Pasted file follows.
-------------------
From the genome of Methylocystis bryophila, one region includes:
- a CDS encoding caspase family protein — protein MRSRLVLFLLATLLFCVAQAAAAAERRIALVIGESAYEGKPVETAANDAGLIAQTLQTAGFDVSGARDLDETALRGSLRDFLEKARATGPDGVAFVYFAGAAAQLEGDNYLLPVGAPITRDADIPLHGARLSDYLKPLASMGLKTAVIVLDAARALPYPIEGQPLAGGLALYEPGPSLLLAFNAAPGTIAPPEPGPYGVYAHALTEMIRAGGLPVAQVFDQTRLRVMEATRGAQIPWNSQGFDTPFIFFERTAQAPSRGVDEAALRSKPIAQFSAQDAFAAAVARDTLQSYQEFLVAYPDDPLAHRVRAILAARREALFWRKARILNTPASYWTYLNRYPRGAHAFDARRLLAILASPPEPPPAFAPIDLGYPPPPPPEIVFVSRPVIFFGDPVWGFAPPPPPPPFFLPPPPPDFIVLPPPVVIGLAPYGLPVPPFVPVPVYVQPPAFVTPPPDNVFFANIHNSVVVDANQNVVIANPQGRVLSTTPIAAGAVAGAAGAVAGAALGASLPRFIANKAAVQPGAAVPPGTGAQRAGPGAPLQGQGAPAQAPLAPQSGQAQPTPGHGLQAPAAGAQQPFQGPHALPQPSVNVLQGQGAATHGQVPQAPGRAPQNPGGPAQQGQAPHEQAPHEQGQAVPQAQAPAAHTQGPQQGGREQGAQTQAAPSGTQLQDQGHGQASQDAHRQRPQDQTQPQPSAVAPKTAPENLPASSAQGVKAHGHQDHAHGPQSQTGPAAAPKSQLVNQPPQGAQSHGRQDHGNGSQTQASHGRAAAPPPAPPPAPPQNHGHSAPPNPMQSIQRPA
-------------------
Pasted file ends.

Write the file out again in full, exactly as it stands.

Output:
From the genome of Methylocystis bryophila, one region includes:
- a CDS encoding caspase family protein — protein MRSRLVLFLLATLLFCVAQAAAAAERRIALVIGESAYEGKPVETAANDAGLIAQTLQTAGFDVSGARDLDETALRGSLRDFLEKARATGPDGVAFVYFAGAAAQLEGDNYLLPVGAPITRDADIPLHGARLSDYLKPLASMGLKTAVIVLDAARALPYPIEGQPLAGGLALYEPGPSLLLAFNAAPGTIAPPEPGPYGVYAHALTEMIRAGGLPVAQVFDQTRLRVMEATRGAQIPWNSQGFDTPFIFFERTAQAPSRGVDEAALRSKPIAQFSAQDAFAAAVARDTLQSYQEFLVAYPDDPLAHRVRAILAARREALFWRKARILNTPASYWTYLNRYPRGAHAFDARRLLAILASPPEPPPAFAPIDLGYPPPPPPEIVFVSRPVIFFGDPVWGFAPPPPPPPFFLPPPPPDFIVLPPPVVIGLAPYGLPVPPFVPVPVYVQPPAFVTPPPDNVFFANIHNSVVVDANQNVVIANPQGRVLSTTPIAAGAVAGAAGAVAGAALGASLPRFIANKAAVQPGAAVPPGTGAQRAGPGAPLQGQGAPAQAPLAPQSGQAQPTPGHGLQAPAAGAQQPFQGPHALPQPSVNVLQGQGAATHGQVPQAPGRAPQNPGGPAQQGQAPHEQAPHEQGQAVPQAQAPAAHTQGPQQGGREQGAQTQAAPSGTQLQDQGHGQASQDAHRQRPQDQTQPQPSAVAPKTAPENLPASSAQGVKAHGHQDHAHGPQSQTGPAAAPKSQLVNQPPQGAQSHGRQDHGNGSQTQASHGRAAAPPPAPPPAPPQNHGHSAPPNPMQSIQRPA